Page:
In ruling with Pa. implications, U.S. Supreme Court hands victories to religious employers in health care, employment

Women react to the U.S. Supreme Court decision June 30, 2014, when the high court ruled that some private companies can be exempted, on religious grounds, from health care reform’s requirement that employer sponsored health insurance policies cover contraception. (Photo by Mark Wilson/Getty Images)

Emily Callen, executive director of Planned Parenthood Pennsylvania Advocates, decried the decision in a statement obtained by the Capital-Star.

“In siding with the Trump administration’s ongoing assault on reproductive healthcare, the Supreme Court effectively gave license to schools and employers to deny their students and workers access to contraceptive coverage guaranteed by the Affordable Care Act,” Callen said. “This decision is especially harmful to Black and Latina women and members of the LGBTQ community, who already face higher barriers to health care.”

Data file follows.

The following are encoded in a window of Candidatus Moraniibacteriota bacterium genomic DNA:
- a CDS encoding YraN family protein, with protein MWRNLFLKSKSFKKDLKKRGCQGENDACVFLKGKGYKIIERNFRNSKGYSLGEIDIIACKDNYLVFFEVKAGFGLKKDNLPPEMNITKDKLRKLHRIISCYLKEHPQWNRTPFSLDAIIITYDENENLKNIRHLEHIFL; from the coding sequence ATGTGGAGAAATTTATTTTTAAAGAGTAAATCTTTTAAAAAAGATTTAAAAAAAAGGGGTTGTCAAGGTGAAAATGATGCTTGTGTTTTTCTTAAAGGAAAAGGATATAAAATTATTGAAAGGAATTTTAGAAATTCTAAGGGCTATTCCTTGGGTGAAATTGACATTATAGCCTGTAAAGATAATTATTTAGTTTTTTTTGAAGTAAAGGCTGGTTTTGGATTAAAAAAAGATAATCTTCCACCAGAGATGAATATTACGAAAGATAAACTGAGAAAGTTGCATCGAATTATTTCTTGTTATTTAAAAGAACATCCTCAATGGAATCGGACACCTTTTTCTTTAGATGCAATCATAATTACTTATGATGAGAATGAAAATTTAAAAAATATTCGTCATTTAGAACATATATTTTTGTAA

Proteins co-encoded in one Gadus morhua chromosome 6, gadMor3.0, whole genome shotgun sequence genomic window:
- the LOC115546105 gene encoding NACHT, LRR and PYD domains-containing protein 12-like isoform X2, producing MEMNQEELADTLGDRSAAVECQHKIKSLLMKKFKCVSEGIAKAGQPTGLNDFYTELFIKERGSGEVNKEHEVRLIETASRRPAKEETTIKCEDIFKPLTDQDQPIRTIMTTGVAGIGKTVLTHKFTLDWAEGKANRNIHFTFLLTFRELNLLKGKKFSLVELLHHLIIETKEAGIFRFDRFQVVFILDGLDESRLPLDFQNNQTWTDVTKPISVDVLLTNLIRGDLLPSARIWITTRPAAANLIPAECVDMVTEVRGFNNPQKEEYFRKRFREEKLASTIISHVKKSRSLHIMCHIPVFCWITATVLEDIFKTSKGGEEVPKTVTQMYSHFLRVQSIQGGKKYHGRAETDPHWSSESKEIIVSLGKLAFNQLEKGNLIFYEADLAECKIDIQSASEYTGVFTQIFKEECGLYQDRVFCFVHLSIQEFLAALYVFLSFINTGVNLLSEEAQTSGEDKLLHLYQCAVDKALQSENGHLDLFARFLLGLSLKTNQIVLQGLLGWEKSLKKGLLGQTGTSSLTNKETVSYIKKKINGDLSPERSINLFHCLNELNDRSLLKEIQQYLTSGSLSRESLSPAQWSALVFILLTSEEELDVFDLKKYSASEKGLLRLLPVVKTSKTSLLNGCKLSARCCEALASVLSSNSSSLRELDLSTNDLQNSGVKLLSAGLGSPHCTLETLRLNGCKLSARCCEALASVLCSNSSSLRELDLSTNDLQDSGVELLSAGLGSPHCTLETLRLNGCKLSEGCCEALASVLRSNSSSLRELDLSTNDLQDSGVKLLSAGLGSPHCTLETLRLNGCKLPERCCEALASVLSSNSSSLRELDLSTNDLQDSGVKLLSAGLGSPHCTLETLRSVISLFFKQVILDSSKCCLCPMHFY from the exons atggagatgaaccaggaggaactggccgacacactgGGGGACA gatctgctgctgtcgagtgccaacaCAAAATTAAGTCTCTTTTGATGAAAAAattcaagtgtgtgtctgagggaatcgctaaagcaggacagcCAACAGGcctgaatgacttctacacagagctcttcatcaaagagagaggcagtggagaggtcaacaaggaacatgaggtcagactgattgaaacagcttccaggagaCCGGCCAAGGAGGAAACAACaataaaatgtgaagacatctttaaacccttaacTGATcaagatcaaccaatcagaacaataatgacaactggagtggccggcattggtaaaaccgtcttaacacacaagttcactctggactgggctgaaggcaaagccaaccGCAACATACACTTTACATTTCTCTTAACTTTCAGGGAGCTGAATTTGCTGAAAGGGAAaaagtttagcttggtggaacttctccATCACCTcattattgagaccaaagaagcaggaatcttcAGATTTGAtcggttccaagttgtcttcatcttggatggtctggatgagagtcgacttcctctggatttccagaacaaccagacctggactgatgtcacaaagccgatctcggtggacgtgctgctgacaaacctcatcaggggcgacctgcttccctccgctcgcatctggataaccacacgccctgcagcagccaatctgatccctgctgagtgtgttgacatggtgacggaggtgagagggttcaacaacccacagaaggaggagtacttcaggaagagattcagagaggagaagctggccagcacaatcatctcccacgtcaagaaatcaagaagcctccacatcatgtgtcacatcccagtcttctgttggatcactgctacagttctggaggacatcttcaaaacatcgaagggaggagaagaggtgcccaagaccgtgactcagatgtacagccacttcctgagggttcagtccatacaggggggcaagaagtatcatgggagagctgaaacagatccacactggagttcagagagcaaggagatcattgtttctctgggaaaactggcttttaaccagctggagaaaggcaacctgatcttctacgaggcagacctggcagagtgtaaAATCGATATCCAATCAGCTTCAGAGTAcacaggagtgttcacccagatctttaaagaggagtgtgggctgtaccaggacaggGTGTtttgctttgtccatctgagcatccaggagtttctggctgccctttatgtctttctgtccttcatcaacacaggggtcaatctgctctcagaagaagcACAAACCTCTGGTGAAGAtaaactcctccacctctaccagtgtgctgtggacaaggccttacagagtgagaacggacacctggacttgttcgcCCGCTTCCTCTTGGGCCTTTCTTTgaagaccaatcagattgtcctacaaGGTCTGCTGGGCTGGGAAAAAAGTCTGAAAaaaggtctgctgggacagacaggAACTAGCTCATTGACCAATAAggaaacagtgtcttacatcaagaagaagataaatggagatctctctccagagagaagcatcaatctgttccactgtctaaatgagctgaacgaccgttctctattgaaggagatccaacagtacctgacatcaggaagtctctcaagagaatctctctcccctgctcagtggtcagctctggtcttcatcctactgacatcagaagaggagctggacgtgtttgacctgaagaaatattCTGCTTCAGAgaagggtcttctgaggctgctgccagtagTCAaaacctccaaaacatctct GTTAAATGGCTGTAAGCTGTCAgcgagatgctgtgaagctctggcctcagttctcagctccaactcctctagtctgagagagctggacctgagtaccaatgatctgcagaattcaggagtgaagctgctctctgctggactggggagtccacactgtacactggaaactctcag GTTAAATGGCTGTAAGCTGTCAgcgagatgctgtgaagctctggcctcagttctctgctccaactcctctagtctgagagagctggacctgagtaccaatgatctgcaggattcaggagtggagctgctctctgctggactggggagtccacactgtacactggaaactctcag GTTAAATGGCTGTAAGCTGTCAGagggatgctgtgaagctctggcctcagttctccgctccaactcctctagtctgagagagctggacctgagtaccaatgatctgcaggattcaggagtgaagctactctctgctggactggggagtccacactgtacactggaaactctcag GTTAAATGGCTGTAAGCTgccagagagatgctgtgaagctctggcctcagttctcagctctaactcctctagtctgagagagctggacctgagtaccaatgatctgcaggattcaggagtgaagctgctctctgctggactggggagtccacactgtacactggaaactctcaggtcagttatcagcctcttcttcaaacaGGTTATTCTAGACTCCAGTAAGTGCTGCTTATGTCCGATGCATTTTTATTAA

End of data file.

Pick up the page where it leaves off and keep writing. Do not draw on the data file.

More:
Taking to Twitter, Pennsylvania Attorney General Josh Shapiro vowed, despite the defeat, to keep opposing the administration’s efforts to chip away at the Affordable Care Act.

Since the day they took office, the Trump administration has been dead set on hacking away at the Affordable Care Act. As long as I serve the people of [Pennsylvania], I will continue to fight for people’s right to healthcare and reproductive justice,” Shapiro said.